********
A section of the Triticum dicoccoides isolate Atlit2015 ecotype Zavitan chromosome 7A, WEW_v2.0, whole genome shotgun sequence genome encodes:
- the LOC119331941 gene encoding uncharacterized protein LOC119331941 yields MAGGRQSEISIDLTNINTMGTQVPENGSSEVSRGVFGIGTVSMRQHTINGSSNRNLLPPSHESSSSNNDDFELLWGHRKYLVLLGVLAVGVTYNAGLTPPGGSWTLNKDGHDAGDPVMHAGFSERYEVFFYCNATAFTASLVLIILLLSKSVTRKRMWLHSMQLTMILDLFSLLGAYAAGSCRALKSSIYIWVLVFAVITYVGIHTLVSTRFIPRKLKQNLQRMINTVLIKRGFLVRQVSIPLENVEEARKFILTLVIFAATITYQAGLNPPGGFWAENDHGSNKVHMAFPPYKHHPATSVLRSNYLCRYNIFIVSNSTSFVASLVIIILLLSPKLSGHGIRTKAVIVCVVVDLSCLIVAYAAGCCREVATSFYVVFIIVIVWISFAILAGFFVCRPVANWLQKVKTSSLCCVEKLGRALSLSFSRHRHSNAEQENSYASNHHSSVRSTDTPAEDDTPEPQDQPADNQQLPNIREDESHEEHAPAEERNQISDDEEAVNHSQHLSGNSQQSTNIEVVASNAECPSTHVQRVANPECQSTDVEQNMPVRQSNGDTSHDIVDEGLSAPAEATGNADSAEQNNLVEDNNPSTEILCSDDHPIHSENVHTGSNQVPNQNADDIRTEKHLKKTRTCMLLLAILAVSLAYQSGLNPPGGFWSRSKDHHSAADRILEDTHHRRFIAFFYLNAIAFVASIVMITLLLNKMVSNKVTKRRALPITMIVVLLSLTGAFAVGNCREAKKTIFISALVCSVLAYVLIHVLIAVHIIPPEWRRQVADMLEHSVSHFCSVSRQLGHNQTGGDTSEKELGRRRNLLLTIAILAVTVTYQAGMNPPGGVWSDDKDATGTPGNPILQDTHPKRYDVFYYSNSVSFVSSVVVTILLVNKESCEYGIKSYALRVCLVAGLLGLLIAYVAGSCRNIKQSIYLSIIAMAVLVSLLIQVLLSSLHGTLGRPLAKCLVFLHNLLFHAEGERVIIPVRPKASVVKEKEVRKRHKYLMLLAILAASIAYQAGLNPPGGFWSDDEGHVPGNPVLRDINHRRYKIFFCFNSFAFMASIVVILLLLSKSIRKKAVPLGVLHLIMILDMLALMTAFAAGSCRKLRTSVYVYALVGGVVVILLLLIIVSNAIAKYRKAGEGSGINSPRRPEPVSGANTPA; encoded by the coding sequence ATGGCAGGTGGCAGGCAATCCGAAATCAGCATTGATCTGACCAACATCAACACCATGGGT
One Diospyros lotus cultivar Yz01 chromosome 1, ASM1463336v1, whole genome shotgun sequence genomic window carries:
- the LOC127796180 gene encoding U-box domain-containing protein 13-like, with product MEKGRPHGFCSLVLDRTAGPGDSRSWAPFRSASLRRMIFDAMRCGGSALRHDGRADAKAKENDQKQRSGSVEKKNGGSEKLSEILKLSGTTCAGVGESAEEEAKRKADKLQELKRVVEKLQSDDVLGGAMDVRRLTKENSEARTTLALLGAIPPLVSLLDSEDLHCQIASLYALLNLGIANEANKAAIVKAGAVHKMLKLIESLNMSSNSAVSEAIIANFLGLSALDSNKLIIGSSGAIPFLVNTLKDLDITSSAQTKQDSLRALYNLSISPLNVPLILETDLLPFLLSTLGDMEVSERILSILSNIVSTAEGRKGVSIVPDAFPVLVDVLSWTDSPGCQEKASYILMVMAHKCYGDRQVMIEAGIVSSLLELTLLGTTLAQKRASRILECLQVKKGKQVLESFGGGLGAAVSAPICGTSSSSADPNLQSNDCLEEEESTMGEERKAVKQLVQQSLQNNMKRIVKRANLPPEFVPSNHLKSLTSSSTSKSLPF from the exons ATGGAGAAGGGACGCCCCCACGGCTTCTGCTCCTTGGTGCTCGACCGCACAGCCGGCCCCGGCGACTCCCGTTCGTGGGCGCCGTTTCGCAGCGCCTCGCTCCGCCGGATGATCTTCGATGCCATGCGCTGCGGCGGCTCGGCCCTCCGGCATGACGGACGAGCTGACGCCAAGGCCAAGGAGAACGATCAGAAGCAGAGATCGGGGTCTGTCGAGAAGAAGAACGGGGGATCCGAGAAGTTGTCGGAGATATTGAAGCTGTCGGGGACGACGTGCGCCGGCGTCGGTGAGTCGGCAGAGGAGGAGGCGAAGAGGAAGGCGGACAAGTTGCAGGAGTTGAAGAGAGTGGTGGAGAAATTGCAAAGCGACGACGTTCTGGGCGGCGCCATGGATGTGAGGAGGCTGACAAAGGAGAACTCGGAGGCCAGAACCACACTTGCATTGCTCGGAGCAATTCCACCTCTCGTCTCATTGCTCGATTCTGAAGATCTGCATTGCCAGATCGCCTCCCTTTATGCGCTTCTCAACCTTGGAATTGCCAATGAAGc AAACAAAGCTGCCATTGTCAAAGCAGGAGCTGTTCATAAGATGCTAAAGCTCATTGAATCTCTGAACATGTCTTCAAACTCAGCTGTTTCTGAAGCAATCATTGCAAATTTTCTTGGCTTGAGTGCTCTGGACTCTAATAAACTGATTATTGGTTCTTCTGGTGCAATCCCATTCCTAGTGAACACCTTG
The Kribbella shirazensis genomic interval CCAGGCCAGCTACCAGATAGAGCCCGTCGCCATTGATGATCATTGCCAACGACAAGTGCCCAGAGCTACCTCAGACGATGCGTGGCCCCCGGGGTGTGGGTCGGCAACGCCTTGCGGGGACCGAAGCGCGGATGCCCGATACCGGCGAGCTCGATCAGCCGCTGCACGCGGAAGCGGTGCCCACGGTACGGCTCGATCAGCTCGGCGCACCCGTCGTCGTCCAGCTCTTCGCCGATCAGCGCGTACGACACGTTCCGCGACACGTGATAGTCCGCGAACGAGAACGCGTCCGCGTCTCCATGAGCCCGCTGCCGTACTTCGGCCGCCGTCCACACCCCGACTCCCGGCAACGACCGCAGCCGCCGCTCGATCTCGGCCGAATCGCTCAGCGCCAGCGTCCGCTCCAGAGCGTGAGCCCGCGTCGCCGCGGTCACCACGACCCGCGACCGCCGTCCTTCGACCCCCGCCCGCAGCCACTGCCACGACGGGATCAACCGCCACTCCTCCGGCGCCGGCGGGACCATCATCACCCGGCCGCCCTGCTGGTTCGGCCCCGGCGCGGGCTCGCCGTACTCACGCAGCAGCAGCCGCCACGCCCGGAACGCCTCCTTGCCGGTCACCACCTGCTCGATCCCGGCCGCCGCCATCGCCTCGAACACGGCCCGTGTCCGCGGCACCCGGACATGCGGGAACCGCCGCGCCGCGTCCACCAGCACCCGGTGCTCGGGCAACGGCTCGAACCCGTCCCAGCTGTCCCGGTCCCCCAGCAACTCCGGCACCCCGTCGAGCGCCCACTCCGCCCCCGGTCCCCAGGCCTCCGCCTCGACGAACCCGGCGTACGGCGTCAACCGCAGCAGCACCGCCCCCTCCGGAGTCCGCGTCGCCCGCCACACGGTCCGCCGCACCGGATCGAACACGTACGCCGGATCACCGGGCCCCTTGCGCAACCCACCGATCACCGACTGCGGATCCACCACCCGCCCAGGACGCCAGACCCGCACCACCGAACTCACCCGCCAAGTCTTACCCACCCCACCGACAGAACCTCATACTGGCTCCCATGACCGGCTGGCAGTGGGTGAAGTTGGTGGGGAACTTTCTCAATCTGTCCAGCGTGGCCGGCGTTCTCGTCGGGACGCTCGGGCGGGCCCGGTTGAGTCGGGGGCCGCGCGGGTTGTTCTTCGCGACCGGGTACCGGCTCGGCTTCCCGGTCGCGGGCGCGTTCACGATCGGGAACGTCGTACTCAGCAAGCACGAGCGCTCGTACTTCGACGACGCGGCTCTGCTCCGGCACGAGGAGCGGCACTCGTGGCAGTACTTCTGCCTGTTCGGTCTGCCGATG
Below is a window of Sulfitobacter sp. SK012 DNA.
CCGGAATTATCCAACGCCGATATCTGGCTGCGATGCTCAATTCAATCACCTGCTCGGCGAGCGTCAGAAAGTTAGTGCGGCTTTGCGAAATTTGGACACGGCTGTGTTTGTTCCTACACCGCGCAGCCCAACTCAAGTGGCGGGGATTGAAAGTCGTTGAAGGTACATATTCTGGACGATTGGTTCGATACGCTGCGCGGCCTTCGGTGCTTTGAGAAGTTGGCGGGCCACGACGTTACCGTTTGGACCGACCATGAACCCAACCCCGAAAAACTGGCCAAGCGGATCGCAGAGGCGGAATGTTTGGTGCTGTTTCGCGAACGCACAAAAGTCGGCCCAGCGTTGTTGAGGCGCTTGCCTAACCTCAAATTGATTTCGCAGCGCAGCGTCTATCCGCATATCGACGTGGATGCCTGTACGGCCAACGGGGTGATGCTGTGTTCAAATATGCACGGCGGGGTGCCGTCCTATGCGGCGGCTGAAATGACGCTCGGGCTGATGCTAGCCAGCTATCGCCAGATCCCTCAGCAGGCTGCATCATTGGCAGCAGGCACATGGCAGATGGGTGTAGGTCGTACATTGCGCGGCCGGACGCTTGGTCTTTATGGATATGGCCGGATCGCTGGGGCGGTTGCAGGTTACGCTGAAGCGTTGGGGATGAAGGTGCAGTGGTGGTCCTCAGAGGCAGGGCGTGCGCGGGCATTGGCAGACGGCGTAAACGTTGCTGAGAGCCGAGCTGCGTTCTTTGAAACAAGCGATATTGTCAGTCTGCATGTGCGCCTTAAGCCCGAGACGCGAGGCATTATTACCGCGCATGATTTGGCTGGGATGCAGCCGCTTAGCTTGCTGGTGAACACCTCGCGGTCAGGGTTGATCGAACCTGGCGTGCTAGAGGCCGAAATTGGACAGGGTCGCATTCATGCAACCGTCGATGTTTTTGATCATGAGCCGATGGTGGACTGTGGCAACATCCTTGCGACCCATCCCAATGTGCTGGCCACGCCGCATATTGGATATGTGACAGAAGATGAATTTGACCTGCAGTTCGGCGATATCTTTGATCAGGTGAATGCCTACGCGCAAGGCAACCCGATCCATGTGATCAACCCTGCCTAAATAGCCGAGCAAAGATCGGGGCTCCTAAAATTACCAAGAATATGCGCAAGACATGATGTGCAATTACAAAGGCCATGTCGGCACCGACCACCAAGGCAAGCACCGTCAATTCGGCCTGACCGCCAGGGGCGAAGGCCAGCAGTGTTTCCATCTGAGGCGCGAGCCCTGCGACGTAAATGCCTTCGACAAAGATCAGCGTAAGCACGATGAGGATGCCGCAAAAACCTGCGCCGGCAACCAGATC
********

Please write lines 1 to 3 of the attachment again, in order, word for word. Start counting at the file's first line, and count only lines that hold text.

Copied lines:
A section of the Triticum dicoccoides isolate Atlit2015 ecotype Zavitan chromosome 7A, WEW_v2.0, whole genome shotgun sequence genome encodes:
- the LOC119331941 gene encoding uncharacterized protein LOC119331941 yields MAGGRQSEISIDLTNINTMGTQVPENGSSEVSRGVFGIGTVSMRQHTINGSSNRNLLPPSHESSSSNNDDFELLWGHRKYLVLLGVLAVGVTYNAGLTPPGGSWTLNKDGHDAGDPVMHAGFSERYEVFFYCNATAFTASLVLIILLLSKSVTRKRMWLHSMQLTMILDLFSLLGAYAAGSCRALKSSIYIWVLVFAVITYVGIHTLVSTRFIPRKLKQNLQRMINTVLIKRGFLVRQVSIPLENVEEARKFILTLVIFAATITYQAGLNPPGGFWAENDHGSNKVHMAFPPYKHHPATSVLRSNYLCRYNIFIVSNSTSFVASLVIIILLLSPKLSGHGIRTKAVIVCVVVDLSCLIVAYAAGCCREVATSFYVVFIIVIVWISFAILAGFFVCRPVANWLQKVKTSSLCCVEKLGRALSLSFSRHRHSNAEQENSYASNHHSSVRSTDTPAEDDTPEPQDQPADNQQLPNIREDESHEEHAPAEERNQISDDEEAVNHSQHLSGNSQQSTNIEVVASNAECPSTHVQRVANPECQSTDVEQNMPVRQSNGDTSHDIVDEGLSAPAEATGNADSAEQNNLVEDNNPSTEILCSDDHPIHSENVHTGSNQVPNQNADDIRTEKHLKKTRTCMLLLAILAVSLAYQSGLNPPGGFWSRSKDHHSAADRILEDTHHRRFIAFFYLNAIAFVASIVMITLLLNKMVSNKVTKRRALPITMIVVLLSLTGAFAVGNCREAKKTIFISALVCSVLAYVLIHVLIAVHIIPPEWRRQVADMLEHSVSHFCSVSRQLGHNQTGGDTSEKELGRRRNLLLTIAILAVTVTYQAGMNPPGGVWSDDKDATGTPGNPILQDTHPKRYDVFYYSNSVSFVSSVVVTILLVNKESCEYGIKSYALRVCLVAGLLGLLIAYVAGSCRNIKQSIYLSIIAMAVLVSLLIQVLLSSLHGTLGRPLAKCLVFLHNLLFHAEGERVIIPVRPKASVVKEKEVRKRHKYLMLLAILAASIAYQAGLNPPGGFWSDDEGHVPGNPVLRDINHRRYKIFFCFNSFAFMASIVVILLLLSKSIRKKAVPLGVLHLIMILDMLALMTAFAAGSCRKLRTSVYVYALVGGVVVILLLLIIVSNAIAKYRKAGEGSGINSPRRPEPVSGANTPA; encoded by the coding sequence ATGGCAGGTGGCAGGCAATCCGAAATCAGCATTGATCTGACCAACATCAACACCATGGGT
One Diospyros lotus cultivar Yz01 chromosome 1, ASM1463336v1, whole genome shotgun sequence genomic window carries: